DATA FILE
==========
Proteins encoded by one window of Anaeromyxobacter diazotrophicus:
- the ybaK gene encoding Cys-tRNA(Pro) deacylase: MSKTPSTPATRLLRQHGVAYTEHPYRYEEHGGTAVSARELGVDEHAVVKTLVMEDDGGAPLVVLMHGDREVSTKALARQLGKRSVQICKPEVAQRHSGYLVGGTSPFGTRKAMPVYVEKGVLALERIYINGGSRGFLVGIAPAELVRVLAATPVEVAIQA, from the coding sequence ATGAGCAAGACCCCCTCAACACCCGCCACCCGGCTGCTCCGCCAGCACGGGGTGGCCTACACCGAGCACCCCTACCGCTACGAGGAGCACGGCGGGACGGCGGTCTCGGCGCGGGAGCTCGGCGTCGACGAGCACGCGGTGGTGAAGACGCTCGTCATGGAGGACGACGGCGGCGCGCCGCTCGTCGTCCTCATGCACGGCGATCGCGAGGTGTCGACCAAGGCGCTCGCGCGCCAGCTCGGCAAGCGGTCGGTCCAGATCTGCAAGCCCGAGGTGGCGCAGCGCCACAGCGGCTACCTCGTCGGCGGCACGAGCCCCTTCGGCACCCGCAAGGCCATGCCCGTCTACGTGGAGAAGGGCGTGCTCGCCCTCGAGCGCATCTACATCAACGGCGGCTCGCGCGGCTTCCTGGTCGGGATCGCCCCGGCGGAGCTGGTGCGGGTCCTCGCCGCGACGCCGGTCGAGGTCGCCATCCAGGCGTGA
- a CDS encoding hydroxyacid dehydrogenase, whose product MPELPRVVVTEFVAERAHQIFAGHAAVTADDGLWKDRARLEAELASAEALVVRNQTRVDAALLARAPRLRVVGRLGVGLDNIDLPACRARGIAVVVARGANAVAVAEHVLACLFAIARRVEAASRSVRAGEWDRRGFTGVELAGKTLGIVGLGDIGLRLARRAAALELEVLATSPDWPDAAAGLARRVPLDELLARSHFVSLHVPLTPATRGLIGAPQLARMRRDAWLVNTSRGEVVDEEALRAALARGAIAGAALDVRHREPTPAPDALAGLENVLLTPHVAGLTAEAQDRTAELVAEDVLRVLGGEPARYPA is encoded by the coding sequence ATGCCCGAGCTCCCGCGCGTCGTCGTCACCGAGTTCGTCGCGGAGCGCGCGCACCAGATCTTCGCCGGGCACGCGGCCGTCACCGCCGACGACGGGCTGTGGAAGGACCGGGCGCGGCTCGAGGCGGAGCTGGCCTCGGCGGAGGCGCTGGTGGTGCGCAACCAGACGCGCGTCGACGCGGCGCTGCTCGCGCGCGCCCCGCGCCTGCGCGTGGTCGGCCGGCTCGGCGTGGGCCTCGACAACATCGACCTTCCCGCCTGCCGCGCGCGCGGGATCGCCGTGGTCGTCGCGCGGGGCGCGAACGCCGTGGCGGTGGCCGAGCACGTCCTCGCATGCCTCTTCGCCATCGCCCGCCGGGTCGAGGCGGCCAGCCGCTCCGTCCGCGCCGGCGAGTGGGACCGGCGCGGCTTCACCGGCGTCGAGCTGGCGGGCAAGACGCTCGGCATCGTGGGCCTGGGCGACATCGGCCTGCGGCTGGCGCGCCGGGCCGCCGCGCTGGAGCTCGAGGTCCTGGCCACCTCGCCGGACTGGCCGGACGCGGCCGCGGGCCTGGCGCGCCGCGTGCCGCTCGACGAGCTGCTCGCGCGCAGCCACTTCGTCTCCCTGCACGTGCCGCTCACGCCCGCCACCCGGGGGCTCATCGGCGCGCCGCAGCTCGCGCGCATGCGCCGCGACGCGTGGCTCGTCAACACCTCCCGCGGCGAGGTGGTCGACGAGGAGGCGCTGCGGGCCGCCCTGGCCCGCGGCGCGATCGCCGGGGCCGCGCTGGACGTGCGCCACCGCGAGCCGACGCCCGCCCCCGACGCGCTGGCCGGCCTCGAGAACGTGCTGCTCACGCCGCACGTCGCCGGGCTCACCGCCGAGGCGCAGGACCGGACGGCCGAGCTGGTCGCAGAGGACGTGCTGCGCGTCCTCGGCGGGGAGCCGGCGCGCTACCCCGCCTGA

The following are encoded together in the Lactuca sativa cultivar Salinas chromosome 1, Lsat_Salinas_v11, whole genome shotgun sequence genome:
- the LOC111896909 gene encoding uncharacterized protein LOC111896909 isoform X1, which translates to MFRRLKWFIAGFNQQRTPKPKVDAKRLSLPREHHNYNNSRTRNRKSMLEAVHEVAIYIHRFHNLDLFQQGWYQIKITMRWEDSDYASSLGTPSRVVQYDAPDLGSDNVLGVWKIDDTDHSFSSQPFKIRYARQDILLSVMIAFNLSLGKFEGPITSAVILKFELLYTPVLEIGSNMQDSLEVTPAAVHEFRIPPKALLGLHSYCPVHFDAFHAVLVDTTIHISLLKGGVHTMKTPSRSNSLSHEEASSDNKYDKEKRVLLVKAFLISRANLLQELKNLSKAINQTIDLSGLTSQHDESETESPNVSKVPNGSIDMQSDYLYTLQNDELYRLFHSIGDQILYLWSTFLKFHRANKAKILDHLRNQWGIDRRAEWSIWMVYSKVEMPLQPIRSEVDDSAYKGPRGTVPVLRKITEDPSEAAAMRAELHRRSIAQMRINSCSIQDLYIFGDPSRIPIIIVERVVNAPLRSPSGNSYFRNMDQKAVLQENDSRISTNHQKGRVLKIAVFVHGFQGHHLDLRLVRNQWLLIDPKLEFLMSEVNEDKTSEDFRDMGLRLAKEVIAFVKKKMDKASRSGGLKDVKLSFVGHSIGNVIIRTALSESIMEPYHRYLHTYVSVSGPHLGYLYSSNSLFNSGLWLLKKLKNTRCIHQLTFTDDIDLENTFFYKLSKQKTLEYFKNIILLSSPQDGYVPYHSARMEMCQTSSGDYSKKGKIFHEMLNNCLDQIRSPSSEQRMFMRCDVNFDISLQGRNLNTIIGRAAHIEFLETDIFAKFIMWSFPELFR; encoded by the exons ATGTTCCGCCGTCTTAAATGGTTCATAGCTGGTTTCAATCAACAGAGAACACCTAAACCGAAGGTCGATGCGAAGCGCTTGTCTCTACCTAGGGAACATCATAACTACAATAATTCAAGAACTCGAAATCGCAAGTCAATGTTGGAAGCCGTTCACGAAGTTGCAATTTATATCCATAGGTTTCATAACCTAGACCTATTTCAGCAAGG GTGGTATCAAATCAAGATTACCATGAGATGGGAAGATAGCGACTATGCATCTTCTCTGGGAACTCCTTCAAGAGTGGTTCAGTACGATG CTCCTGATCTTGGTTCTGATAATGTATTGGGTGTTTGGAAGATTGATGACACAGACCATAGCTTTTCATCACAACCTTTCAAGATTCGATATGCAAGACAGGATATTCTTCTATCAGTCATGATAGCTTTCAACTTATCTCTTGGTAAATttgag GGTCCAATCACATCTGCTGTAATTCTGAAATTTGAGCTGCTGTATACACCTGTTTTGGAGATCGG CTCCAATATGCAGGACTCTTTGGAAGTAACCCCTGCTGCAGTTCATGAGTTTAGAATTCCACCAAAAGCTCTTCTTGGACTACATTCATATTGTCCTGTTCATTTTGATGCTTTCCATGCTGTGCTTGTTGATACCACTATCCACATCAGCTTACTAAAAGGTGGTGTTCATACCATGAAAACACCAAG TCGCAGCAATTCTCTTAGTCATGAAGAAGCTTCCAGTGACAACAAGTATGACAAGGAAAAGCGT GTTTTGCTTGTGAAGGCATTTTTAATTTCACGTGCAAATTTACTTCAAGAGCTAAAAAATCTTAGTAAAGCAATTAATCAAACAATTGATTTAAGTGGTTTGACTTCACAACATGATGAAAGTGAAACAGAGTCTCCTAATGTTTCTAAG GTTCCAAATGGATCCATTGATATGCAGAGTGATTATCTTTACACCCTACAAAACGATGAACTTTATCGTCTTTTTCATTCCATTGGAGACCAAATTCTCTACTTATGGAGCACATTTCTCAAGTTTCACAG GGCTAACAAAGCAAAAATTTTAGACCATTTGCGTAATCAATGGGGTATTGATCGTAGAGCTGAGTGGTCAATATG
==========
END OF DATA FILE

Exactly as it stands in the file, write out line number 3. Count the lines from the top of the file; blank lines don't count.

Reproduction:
- a CDS encoding hydroxyacid dehydrogenase, whose product MPELPRVVVTEFVAERAHQIFAGHAAVTADDGLWKDRARLEAELASAEALVVRNQTRVDAALLARAPRLRVVGRLGVGLDNIDLPACRARGIAVVVARGANAVAVAEHVLACLFAIARRVEAASRSVRAGEWDRRGFTGVELAGKTLGIVGLGDIGLRLARRAAALELEVLATSPDWPDAAAGLARRVPLDELLARSHFVSLHVPLTPATRGLIGAPQLARMRRDAWLVNTSRGEVVDEEALRAALARGAIAGAALDVRHREPTPAPDALAGLENVLLTPHVAGLTAEAQDRTAELVAEDVLRVLGGEPARYPA is encoded by the coding sequence ATGCCCGAGCTCCCGCGCGTCGTCGTCACCGAGTTCGTCGCGGAGCGCGCGCACCAGATCTTCGCCGGGCACGCGGCCGTCACCGCCGACGACGGGCTGTGGAAGGACCGGGCGCGGCTCGAGGCGGAGCTGGCCTCGGCGGAGGCGCTGGTGGTGCGCAACCAGACGCGCGTCGACGCGGCGCTGCTCGCGCGCGCCCCGCGCCTGCGCGTGGTCGGCCGGCTCGGCGTGGGCCTCGACAACATCGACCTTCCCGCCTGCCGCGCGCGCGGGATCGCCGTGGTCGTCGCGCGGGGCGCGAACGCCGTGGCGGTGGCCGAGCACGTCCTCGCATGCCTCTTCGCCATCGCCCGCCGGGTCGAGGCGGCCAGCCGCTCCGTCCGCGCCGGCGAGTGGGACCGGCGCGGCTTCACCGGCGTCGAGCTGGCGGGCAAGACGCTCGGCATCGTGGGCCTGGGCGACATCGGCCTGCGGCTGGCGCGCCGGGCCGCCGCGCTGGAGCTCGAGGTCCTGGCCACCTCGCCGGACTGGCCGGACGCGGCCGCGGGCCTGGCGCGCCGCGTGCCGCTCGACGAGCTGCTCGCGCGCAGCCACTTCGTCTCCCTGCACGTGCCGCTCACGCCCGCCACCCGGGGGCTCATCGGCGCGCCGCAGCTCGCGCGCATGCGCCGCGACGCGTGGCTCGTCAACACCTCCCGCGGCGAGGTGGTCGACGAGGAGGCGCTGCGGGCCGCCCTGGCCCGCGGCGCGATCGCCGGGGCCGCGCTGGACGTGCGCCACCGCGAGCCGACGCCCGCCCCCGACGCGCTGGCCGGCCTCGAGAACGTGCTGCTCACGCCGCACGTCGCCGGGCTCACCGCCGAGGCGCAGGACCGGACGGCCGAGCTGGTCGCAGAGGACGTGCTGCGCGTCCTCGGCGGGGAGCCGGCGCGCTACCCCGCCTGA